The named lead plaintiff alleges that the Company failed to properly pay hundreds of hourly workers by not including automatic incentive payments in their overtime rate calculations.  The case is entitled Avila v. Quest Diagnostics Clinical Laboratories Inc. et al., and was filed in federal court in the Central District of California.

The named plaintiff, a referral assistant and testing assistant at the Company’s West Hills, California, location claimed that she typically worked more than forty hours per week.  She alleges that when she was paid overtime, her non-discretionary payments bonuses, such as “Recognition Quest” and “Goal Sharing Bonus” were not included when figuring out her regular rate of pay, thereby violating state law and the Fair Labor Standards Act.  She claims in the Complaint that the “defendants regularly and systematically, as a policy and practice, miscalculated the overtime rate of pay by failing to properly include the various forms of incentive pay paid to plaintiff.”

The named plaintiff claims that there are more than five-hundred people in the class and that there were common policies or practices that applied to all class members.  The lawsuit alleges violations of the FLSA and California law, as well as state Counts alleging a failure to timely pay wages upon separation and violations of the California Unfair Competition Law.

The Takeaway

These kinds of lawsuits can sneak up on an employer.  It is a nuance of FLSA law that these payments, often small, must be included for regular rate purposes.  On a weekly basis, the extra money for employees is not that much and is financially manageable.  But, if these inclusions are not effected then, over a two (or three year) look back period and for up to five hundred employees, the amounts that could be due are staggering (plus liquidated damages and attorney fees).  I recently settled such a case, early on in the litigation, and the sums due were significant.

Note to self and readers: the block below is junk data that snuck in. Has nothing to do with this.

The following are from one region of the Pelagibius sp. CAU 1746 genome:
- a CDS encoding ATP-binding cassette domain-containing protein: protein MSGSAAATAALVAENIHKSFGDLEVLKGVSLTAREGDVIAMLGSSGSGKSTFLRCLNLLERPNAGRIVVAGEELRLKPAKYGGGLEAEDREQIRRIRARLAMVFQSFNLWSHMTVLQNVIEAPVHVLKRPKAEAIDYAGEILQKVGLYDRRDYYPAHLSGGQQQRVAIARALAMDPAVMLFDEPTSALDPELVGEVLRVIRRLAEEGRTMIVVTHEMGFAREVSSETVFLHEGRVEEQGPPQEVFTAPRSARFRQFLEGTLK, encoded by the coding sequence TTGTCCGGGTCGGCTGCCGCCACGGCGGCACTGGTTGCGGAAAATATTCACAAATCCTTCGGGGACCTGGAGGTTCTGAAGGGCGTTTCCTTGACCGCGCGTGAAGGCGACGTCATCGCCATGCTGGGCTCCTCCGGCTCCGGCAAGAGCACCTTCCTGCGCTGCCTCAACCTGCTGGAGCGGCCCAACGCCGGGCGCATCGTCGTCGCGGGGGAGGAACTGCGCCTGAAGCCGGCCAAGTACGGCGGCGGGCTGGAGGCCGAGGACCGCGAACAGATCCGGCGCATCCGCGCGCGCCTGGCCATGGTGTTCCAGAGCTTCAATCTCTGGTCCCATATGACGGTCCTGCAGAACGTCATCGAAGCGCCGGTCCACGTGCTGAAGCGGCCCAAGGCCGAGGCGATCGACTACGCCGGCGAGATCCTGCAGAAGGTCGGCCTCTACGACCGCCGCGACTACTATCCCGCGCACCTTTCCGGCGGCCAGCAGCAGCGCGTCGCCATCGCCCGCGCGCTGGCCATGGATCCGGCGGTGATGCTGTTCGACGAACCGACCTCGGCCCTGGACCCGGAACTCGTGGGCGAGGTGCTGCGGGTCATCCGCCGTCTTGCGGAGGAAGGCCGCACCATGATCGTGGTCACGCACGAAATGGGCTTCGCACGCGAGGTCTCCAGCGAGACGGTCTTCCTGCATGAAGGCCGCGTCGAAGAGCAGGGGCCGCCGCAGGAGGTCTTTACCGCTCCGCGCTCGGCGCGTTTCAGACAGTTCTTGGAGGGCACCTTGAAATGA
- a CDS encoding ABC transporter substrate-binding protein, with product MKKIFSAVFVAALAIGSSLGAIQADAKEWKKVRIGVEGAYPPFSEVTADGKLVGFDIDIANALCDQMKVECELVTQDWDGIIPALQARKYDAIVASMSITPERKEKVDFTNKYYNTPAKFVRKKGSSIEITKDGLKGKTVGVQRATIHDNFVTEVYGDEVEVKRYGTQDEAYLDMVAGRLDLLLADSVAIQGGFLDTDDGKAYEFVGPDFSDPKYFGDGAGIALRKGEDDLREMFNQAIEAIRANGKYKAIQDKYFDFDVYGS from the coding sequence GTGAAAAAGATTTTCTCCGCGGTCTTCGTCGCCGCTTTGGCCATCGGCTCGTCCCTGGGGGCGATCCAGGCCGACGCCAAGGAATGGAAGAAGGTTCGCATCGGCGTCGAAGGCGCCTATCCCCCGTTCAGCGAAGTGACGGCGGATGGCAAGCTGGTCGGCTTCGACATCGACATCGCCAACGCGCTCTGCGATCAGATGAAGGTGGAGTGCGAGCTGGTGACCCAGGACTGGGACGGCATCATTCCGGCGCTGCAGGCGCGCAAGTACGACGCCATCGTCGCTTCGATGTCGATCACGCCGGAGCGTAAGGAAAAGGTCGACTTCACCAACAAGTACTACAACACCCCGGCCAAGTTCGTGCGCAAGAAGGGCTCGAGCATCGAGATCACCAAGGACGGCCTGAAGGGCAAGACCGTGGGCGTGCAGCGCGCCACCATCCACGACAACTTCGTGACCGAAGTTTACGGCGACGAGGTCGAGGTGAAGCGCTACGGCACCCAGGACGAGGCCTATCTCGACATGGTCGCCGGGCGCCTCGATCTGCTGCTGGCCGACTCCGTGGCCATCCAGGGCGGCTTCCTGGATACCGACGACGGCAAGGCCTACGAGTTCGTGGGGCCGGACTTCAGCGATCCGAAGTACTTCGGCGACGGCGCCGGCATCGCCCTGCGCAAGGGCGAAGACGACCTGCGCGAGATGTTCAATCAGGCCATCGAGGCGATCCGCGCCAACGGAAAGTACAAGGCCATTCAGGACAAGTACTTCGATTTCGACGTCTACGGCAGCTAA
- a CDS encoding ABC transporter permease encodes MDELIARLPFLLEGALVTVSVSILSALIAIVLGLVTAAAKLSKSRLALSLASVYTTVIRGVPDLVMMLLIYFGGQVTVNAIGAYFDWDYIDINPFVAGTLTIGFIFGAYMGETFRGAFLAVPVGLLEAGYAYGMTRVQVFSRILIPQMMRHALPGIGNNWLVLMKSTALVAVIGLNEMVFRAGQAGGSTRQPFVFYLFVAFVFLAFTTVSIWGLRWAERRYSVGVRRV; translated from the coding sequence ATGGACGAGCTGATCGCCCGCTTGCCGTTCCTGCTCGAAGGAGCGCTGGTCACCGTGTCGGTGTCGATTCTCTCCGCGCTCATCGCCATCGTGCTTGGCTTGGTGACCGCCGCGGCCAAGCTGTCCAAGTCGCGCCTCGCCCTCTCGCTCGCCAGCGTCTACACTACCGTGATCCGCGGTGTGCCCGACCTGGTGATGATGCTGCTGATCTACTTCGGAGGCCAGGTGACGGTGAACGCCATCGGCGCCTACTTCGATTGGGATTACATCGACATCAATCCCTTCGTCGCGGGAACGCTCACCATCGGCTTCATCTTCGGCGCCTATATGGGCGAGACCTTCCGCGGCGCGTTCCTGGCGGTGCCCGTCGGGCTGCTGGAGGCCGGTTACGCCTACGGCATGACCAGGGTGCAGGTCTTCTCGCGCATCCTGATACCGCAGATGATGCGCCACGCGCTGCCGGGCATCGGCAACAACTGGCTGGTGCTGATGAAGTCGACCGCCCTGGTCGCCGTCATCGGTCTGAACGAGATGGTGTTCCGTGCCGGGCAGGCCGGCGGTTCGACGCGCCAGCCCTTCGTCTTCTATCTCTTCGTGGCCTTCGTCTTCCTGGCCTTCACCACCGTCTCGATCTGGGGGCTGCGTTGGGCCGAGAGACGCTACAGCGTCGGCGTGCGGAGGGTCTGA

The lesson to be learned is a simple one—other than for discretionary (and that is a term of art) bonuses, all sums employees derive from their employment, that are promised to them or are found in employer policies (e.g. commission, attendance bonus) must be included when computing their regular rate in overtime weeks.  It may be a tedious chore, but a chore that will prove far less aggravating than dealing with a FLSA collective action.

Pay a little now, or pay a lot more later…

A little known aspect of the FLSA is the need for an employer to include non-discretionary bonuses when calculating the regular rate for purposes of overtime calculation.  In a collective action, the employees of Publix Super Markets have charged that the Company has not done that, particularly in the face of an alleged admission by the employer that the bonuses were nondiscretionary.  The case is entitled White et al. v. Publix Super Markets Inc. and was filed in federal court in Tennessee.

The Company had filed a motion for summary judgment asserting that the quarterly profit sharing bonus paid to hourly employees, the Christmas bonus, paid time for six holidays and tuition reimbursement did not warrant inclusion in the OT rate.  The Company charged that the plaintiffs mislabeled the manner in which the employee bonuses were actually calculated and that, in fact, the payments were within the law.